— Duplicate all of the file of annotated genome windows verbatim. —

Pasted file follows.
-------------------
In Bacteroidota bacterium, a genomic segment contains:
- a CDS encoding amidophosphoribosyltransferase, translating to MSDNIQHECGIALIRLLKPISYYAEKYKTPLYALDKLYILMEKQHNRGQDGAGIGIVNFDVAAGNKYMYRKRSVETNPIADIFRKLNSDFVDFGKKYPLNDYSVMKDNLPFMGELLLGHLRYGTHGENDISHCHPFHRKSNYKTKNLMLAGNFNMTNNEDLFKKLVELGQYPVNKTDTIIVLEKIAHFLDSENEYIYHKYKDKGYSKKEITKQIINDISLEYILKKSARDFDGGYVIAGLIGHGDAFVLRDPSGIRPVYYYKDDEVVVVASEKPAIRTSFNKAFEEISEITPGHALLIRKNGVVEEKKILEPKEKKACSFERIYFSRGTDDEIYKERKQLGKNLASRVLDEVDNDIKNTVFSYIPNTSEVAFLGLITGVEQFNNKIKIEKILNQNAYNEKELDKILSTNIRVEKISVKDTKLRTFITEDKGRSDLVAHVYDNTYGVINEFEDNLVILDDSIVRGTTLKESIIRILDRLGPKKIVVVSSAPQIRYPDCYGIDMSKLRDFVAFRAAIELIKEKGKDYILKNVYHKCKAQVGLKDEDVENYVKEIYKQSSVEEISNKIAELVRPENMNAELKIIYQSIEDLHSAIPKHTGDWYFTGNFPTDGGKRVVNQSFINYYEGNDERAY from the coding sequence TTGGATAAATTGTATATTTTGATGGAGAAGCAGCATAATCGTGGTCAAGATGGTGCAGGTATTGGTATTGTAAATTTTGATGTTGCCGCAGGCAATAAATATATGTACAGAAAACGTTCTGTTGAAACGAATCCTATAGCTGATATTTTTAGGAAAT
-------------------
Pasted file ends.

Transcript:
In Bacteroidota bacterium, a genomic segment contains:
- a CDS encoding amidophosphoribosyltransferase, translating to MSDNIQHECGIALIRLLKPISYYAEKYKTPLYALDKLYILMEKQHNRGQDGAGIGIVNFDVAAGNKYMYRKRSVETNPIADIFRKLNSDFVDFGKKYPLNDYSVMKDNLPFMGELLLGHLRYGTHGENDISHCHPFHRKSNYKTKNLMLAGNFNMTNNEDLFKKLVELGQYPVNKTDTIIVLEKIAHFLDSENEYIYHKYKDKGYSKKEITKQIINDISLEYILKKSARDFDGGYVIAGLIGHGDAFVLRDPSGIRPVYYYKDDEVVVVASEKPAIRTSFNKAFEEISEITPGHALLIRKNGVVEEKKILEPKEKKACSFERIYFSRGTDDEIYKERKQLGKNLASRVLDEVDNDIKNTVFSYIPNTSEVAFLGLITGVEQFNNKIKIEKILNQNAYNEKELDKILSTNIRVEKISVKDTKLRTFITEDKGRSDLVAHVYDNTYGVINEFEDNLVILDDSIVRGTTLKESIIRILDRLGPKKIVVVSSAPQIRYPDCYGIDMSKLRDFVAFRAAIELIKEKGKDYILKNVYHKCKAQVGLKDEDVENYVKEIYKQSSVEEISNKIAELVRPENMNAELKIIYQSIEDLHSAIPKHTGDWYFTGNFPTDGGKRVVNQSFINYYEGNDERAY from the coding sequence TTGGATAAATTGTATATTTTGATGGAGAAGCAGCATAATCGTGGTCAAGATGGTGCAGGTATTGGTATTGTAAATTTTGATGTTGCCGCAGGCAATAAATATATGTACAGAAAACGTTCTGTTGAAACGAATCCTATAGCTGATATTTTTAGGAAAT